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  • Post published:23/02/2022
  • Post last modified:23/02/2022
Brown tabby cat staring

As much as we love them, it’s no secret that cats are peculiar creatures who display mysterious behaviors that humans don’t always understand. One of these curious feline habits is staring. Cats are masters at staring contests. Your cat can gaze silently into your eyes for what feels like forever without looking away. Whether this seems endearing or creepy, you might wonder what exactly is going on when your cat is staring at you. Is your cat happy when she stares at you or are you worried she’s feeling angry or upset? 

Feline communication is not always easy to understand. Cats vocalize and even hiss to communicate, but they also use body language. Though some cat body language is easy to discern (a lashing tail, arched back, or swiping paw), other feline body language can be as understated as staring without looking away.

Other cats might quickly pick up on the subtleties of a cat’s body language, but humans often need a little help to decipher what a cat might be trying to say.

Here are four reasons your cat might be staring at you.

Curiosity

If you notice your cat is staring at you, and your cat is otherwise calm, it might just be watching you to see what you’re going to do next. Humans are somewhat interesting creatures to cats, and are also the providers of good things, such as food, treats, petting, and playtime. Cats are curious and observant, and are likely paying closer attention to your every move than you might think.

Hunger

This one is easy. As mentioned, you are the giver of all the good things, including food. Some cats meow loudly or rub against your legs to try to let you know the food bowl has gone empty, but other cats subtle. If you notice your cat is staring at you, take a look at the food dish to see if it’s time to serve the next meal.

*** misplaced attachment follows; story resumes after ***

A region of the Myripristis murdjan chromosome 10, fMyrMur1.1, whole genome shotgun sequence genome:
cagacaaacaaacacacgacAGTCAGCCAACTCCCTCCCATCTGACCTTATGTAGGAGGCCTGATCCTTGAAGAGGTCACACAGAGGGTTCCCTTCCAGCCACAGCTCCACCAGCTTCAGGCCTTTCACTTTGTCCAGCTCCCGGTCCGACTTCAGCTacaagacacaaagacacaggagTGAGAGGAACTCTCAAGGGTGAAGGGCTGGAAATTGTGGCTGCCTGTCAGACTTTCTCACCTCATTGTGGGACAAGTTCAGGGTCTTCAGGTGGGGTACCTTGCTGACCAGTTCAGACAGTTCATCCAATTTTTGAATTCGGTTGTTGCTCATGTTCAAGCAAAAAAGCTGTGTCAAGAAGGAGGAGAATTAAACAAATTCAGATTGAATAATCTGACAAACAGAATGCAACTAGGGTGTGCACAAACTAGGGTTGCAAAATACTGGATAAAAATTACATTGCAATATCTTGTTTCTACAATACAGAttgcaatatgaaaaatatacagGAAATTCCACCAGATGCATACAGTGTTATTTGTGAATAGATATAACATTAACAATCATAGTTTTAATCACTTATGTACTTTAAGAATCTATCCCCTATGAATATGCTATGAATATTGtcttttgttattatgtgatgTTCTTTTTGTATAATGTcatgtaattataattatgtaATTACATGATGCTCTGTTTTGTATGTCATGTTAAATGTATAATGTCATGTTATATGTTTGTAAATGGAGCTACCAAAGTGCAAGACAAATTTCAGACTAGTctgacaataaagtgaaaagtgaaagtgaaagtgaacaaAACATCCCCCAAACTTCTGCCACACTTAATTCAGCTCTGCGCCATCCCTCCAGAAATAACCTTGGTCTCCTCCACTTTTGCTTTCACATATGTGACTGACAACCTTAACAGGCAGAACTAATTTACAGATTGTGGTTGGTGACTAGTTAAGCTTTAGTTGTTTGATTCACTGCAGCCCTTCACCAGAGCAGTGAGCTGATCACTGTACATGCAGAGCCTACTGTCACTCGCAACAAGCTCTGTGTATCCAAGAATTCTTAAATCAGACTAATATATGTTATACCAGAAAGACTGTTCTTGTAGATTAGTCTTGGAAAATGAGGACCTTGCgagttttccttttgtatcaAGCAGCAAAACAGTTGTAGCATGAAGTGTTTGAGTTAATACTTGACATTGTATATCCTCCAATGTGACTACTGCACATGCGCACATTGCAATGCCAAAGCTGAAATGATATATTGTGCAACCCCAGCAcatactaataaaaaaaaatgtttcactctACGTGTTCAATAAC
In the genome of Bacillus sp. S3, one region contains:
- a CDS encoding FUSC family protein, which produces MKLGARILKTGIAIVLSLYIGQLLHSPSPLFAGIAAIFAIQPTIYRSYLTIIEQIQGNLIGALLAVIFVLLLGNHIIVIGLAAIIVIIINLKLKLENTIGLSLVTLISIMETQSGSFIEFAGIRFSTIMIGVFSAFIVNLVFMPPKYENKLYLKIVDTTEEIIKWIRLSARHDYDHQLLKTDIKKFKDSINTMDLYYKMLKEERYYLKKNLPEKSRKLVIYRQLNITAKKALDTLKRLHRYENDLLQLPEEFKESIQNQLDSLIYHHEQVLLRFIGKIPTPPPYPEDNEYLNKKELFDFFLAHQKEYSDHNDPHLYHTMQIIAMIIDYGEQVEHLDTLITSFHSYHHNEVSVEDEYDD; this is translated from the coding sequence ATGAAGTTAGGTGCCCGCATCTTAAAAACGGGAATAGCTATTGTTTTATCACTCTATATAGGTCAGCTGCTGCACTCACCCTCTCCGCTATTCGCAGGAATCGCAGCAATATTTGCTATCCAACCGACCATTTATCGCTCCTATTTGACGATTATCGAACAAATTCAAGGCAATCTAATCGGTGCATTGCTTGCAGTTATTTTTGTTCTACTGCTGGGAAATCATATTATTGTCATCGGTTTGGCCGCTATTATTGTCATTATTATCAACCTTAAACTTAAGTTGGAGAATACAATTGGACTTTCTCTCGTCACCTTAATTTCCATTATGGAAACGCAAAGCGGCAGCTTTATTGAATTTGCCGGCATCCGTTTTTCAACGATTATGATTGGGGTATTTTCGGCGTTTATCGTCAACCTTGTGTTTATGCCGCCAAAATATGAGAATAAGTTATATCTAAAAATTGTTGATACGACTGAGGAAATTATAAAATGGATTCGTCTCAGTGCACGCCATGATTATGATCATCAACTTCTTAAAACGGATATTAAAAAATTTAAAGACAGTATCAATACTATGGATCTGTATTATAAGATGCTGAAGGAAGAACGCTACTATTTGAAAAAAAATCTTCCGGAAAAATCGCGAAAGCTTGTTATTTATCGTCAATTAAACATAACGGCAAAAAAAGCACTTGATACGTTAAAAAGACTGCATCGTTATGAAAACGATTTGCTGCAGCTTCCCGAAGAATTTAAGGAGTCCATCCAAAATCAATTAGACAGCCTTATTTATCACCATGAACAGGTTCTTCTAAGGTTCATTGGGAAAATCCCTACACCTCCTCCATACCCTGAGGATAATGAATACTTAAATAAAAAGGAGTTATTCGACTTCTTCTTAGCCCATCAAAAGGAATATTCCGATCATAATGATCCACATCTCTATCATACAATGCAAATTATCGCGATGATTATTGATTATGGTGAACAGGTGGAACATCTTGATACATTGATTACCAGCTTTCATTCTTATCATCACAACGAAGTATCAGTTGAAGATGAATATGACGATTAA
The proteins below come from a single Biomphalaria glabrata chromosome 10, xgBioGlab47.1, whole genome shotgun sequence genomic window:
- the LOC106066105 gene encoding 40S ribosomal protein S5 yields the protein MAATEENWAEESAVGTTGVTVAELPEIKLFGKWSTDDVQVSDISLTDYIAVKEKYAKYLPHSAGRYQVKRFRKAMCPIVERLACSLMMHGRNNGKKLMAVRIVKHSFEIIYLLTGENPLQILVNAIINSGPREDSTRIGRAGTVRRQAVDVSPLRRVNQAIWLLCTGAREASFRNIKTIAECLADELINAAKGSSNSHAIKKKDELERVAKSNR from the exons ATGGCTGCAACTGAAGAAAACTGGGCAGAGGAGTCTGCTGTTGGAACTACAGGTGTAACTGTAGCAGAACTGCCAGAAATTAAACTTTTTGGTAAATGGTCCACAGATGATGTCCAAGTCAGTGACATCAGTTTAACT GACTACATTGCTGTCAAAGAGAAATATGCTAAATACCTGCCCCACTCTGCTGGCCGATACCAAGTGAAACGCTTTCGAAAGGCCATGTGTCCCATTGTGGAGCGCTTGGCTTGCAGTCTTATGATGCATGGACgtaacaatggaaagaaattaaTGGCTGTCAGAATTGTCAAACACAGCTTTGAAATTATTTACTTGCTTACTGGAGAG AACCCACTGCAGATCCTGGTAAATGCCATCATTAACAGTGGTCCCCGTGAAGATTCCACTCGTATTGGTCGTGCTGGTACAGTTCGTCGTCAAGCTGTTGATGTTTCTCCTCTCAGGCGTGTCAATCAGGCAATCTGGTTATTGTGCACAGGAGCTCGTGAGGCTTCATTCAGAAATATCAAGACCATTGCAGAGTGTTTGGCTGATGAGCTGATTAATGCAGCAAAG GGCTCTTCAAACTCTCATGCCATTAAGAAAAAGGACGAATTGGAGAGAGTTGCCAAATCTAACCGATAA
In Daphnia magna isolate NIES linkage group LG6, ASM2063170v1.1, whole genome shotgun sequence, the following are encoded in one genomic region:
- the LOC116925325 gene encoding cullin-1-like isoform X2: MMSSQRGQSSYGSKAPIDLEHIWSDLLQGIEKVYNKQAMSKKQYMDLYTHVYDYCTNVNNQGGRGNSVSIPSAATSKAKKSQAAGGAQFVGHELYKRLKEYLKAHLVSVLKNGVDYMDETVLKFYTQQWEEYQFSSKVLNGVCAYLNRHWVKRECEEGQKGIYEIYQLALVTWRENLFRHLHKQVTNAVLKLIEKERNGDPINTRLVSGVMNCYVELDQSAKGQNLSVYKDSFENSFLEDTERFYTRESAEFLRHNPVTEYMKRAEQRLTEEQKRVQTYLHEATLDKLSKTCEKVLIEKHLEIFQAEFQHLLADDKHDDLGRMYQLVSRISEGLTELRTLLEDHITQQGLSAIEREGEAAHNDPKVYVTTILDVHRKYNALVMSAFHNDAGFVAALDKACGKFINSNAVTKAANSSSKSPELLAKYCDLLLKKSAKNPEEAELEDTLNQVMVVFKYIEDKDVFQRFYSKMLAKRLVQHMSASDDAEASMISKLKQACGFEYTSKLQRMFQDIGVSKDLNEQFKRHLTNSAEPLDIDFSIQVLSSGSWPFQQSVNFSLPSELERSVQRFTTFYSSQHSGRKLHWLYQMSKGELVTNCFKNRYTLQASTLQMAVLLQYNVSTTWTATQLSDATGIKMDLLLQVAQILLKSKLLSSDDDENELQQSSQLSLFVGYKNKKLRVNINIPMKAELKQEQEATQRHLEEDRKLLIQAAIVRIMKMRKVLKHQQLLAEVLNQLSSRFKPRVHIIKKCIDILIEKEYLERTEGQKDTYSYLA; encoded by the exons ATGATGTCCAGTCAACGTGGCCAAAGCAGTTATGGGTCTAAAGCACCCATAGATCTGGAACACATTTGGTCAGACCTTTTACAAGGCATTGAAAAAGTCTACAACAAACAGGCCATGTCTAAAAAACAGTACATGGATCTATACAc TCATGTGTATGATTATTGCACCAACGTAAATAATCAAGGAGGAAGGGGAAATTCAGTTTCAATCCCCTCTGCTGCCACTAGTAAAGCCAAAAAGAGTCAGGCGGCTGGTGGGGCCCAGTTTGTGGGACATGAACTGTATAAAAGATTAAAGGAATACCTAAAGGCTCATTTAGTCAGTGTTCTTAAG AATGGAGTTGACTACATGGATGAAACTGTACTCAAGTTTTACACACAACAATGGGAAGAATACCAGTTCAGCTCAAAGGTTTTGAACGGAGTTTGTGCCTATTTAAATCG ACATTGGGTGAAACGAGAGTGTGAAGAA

Love

If you’ve ever woken in bed and opened your eyes only to find a warm, purring cat sitting on your chest, gazing deeply into your eyes, you have been bestowed by some feline affection. If your cat is also slowly opening and closing its eyes while staring at you, she might be purposely trying to tell you how much she loves you.

According to an October 2020 study, cats communicate and bond with humans by using slow blink sequences. Cats seem to use the act of narrowing their eyes seems as a form of positive emotional communication. The next time your cat is staring at you, try slowly blinking back. You might be surprised to see your cat return a blink. Let the lovefest commence.

Fear or Aggression

In the animal kingdom, directing an unwavering stare at another animal is perceived as threatening body language. One cat staring directly at another cat could signal that the cat is agitated, ready to attack, or run away.

Although it’s possible that your cat might stare at you if it were feeling afraid or angry, this is unlikely. But if your cat is staring at you while growling or hissing, or if your cat’s hair is standing up or crouched down low to the ground, ears pinned back and tail lashing back and forth, take heed. Your cat might be feeling afraid or threatened. In this case, don’t touch your cat. Move away and give your cat time to calm down before trying to touch or approach it.

What to Do if Your Cat Is Staring at You

The next time you catch your cat staring deep into your eyes, it never hurts to run down the list and make sure your cat is feeling safe and isn’t hungry. Your cat is probably just communicating its love, but it never hurts to engage your cat in a play session in case it’s feeling bored or lonely. If you notice your cat is staring at walls, rather than staring at you, it never hurts to schedule a visit with your vet. Staring at walls can be one of the early signs of feline dementia or even a rare condition known as feline hyperesthesia syndrome.

Article Sources
The Spruce Pets uses only high-quality sources, including peer-reviewed studies, to support the facts within our articles. Read our editorial process to learn more about how we fact-check and keep our content accurate, reliable, and trustworthy.
  1. https://www.nature.com/articles/s41598-020-73426-0

  2. https://www.aspca.org/pet-care/cat-care/common-cat-behavior-issues/aggression-cats

  3. https://www.vet.cornell.edu/departments-centers-and-institutes/cornell-feline-health-center/health-information/feline-health-topics/hyperesthesia-syndrome

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